The U.S. is in the midst of a healthcare bubble that will put the housing bubble to shame. Here's an explanation.
What we get from our employers is called health ‘insurance,’ but it is anything but that. Insurance is defined as “the equitable transfer of the risk of a loss from one entity to another, in exchange for a premium.” Yet health insurance pays for everything from routine doctors visits to prescriptions. This is not a transfer of risk in exchange for paying a premium; it is a third party buying your healthcare so you don’t have to pay taxes on it.
While this allows healthcare consumers to purchase their healthcare tax free, it has the unintended consequence of stripping price signals from the patient’s decision-making process. This turns health insurance into the equivalent of an all-you-can-eat buffet where consumers gorge themselves with no consideration of cost. When was the last time you selected a doctor based on price? What about a prescription drug? Do you even know what the real prices of these things are?
The bubble is blown like this: Our tax structure creates the incentive for people to get as much of their healthcare through employer-provided benefits; with people getting as much of their healthcare through employer-provided benefits, consumers do not price shop their healthcare services; with consumers not price shopping their healthcare services, there is no sensitivity to rising prices; with no sensitivity to rising prices, prices spiral out of control; with prices spiraling out of control, a system is created that is completely artificial, exorbitantly expensive, and not built on market forces.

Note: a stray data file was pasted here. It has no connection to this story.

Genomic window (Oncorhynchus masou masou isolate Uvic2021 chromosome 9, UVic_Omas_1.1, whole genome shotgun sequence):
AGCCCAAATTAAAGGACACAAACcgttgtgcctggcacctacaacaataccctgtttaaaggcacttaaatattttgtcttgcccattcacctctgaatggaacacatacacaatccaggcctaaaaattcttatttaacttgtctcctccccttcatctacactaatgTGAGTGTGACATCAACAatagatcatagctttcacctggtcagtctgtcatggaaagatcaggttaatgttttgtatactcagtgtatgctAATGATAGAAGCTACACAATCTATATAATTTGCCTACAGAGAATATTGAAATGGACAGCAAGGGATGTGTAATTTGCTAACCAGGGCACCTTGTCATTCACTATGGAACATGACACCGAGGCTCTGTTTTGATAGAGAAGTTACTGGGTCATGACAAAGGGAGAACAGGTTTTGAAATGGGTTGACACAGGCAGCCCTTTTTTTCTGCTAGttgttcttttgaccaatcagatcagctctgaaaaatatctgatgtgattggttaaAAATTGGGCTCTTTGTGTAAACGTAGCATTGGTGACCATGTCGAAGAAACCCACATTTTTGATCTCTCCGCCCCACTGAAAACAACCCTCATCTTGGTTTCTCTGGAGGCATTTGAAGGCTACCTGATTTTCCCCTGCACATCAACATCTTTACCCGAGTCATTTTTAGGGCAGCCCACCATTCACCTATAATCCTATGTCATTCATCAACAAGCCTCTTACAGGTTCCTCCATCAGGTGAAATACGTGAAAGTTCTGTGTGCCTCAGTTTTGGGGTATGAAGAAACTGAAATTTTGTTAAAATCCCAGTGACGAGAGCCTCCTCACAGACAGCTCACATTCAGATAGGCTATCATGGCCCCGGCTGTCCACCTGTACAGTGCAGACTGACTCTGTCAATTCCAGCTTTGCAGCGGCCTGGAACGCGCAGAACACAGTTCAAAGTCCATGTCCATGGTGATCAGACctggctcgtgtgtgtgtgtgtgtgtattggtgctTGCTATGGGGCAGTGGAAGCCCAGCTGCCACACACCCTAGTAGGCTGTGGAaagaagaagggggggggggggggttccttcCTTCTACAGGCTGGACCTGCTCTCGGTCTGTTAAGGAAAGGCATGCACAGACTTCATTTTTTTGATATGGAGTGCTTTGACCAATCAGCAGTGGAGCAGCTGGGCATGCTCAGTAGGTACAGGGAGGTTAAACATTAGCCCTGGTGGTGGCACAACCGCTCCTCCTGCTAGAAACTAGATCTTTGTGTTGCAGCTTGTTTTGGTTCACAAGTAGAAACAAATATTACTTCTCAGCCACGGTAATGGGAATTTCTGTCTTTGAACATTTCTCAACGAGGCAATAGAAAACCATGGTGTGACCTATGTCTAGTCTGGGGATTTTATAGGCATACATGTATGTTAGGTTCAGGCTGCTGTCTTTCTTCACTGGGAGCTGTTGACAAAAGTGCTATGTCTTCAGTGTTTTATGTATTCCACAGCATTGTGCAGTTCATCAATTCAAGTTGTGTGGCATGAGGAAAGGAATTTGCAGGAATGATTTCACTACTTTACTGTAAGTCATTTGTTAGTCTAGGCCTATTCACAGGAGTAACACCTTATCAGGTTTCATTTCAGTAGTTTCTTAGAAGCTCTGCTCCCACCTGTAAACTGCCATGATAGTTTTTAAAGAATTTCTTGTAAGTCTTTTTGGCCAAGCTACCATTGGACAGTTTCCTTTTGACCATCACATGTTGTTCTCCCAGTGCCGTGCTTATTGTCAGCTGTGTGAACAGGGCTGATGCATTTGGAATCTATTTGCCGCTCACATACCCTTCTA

This is a bubble.
Like any other industry, the healthcare industry is tied to the health of the overall economy and when their services become even more unaffordable for vast portions of the population, such as in the next recession, the industry will experience some form of a collapse. During the U.S. housing bubble, when housing prices hit $500,000 in neighborhoods with $40,000/yr average incomes, the bubble popped and housing prices dropped to more affordable and realistic levels; the same will happen to the US healthcare industry as it’s forced back into line with the rest of the economy. The popping of the healthcare bubble will cause all levels of the U.S. healthcare industry to downsize in the form of layoffs, salary cuts, hospital and medical office closures.
By enrolling with a direct primary care practice YOU can help save the system. Is direct primary care right for you?